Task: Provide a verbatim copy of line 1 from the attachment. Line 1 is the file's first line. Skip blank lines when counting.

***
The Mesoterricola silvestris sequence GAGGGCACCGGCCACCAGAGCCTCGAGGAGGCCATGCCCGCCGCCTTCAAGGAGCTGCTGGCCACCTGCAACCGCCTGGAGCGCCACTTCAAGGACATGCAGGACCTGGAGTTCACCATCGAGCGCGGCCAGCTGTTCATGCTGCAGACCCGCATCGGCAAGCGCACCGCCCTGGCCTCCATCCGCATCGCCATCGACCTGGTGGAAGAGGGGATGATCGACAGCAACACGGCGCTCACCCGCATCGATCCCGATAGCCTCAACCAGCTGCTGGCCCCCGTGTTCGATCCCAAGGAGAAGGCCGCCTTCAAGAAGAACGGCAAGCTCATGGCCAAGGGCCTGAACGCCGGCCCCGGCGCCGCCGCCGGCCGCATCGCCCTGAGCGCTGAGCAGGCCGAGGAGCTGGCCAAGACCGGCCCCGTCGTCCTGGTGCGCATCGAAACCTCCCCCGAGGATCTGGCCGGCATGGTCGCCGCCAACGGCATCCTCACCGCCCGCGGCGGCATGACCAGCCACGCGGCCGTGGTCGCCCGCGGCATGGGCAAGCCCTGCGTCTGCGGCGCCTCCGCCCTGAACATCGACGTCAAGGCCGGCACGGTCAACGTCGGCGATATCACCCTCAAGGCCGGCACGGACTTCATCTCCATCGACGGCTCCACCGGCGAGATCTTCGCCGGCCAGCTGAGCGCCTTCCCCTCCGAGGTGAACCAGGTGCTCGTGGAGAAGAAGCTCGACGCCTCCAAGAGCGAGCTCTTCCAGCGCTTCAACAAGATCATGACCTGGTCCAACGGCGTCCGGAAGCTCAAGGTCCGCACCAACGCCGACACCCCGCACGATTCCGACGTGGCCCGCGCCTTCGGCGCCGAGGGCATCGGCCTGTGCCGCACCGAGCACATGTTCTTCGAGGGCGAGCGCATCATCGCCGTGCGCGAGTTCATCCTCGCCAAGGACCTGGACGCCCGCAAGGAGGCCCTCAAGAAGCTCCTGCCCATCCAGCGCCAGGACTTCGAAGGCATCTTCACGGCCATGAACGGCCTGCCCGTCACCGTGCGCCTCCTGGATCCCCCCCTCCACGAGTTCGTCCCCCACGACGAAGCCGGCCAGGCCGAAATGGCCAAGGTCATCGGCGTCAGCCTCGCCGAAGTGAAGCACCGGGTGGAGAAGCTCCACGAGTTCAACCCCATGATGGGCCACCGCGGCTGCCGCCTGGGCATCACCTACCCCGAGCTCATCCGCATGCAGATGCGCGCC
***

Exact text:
The Mesoterricola silvestris sequence GAGGGCACCGGCCACCAGAGCCTCGAGGAGGCCATGCCCGCCGCCTTCAAGGAGCTGCTGGCCACCTGCAACCGCCTGGAGCGCCACTTCAAGGACATGCAGGACCTGGAGTTCACCATCGAGCGCGGCCAGCTGTTCATGCTGCAGACCCGCATCGGCAAGCGCACCGCCCTGGCCTCCATCCGCATCGCCATCGACCTGGTGGAAGAGGGGATGATCGACAGCAACACGGCGCTCACCCGCATCGATCCCGATAGCCTCAACCAGCTGCTGGCCCCCGTGTTCGATCCCAAGGAGAAGGCCGCCTTCAAGAAGAACGGCAAGCTCATGGCCAAGGGCCTGAACGCCGGCCCCGGCGCCGCCGCCGGCCGCATCGCCCTGAGCGCTGAGCAGGCCGAGGAGCTGGCCAAGACCGGCCCCGTCGTCCTGGTGCGCATCGAAACCTCCCCCGAGGATCTGGCCGGCATGGTCGCCGCCAACGGCATCCTCACCGCCCGCGGCGGCATGACCAGCCACGCGGCCGTGGTCGCCCGCGGCATGGGCAAGCCCTGCGTCTGCGGCGCCTCCGCCCTGAACATCGACGTCAAGGCCGGCACGGTCAACGTCGGCGATATCACCCTCAAGGCCGGCACGGACTTCATCTCCATCGACGGCTCCACCGGCGAGATCTTCGCCGGCCAGCTGAGCGCCTTCCCCTCCGAGGTGAACCAGGTGCTCGTGGAGAAGAAGCTCGACGCCTCCAAGAGCGAGCTCTTCCAGCGCTTCAACAAGATCATGACCTGGTCCAACGGCGTCCGGAAGCTCAAGGTCCGCACCAACGCCGACACCCCGCACGATTCCGACGTGGCCCGCGCCTTCGGCGCCGAGGGCATCGGCCTGTGCCGCACCGAGCACATGTTCTTCGAGGGCGAGCGCATCATCGCCGTGCGCGAGTTCATCCTCGCCAAGGACCTGGACGCCCGCAAGGAGGCCCTCAAGAAGCTCCTGCCCATCCAGCGCCAGGACTTCGAAGGCATCTTCACGGCCATGAACGGCCTGCCCGTCACCGTGCGCCTCCTGGATCCCCCCCTCCACGAGTTCGTCCCCCACGACGAAGCCGGCCAGGCCGAAATGGCCAAGGTCATCGGCGTCAGCCTCGCCGAAGTGAAGCACCGGGTGGAGAAGCTCCACGAGTTCAACCCCATGATGGGCCACCGCGGCTGCCGCCTGGGCATCACCTACCCCGAGCTCATCCGCATGCAGATGCGCGCC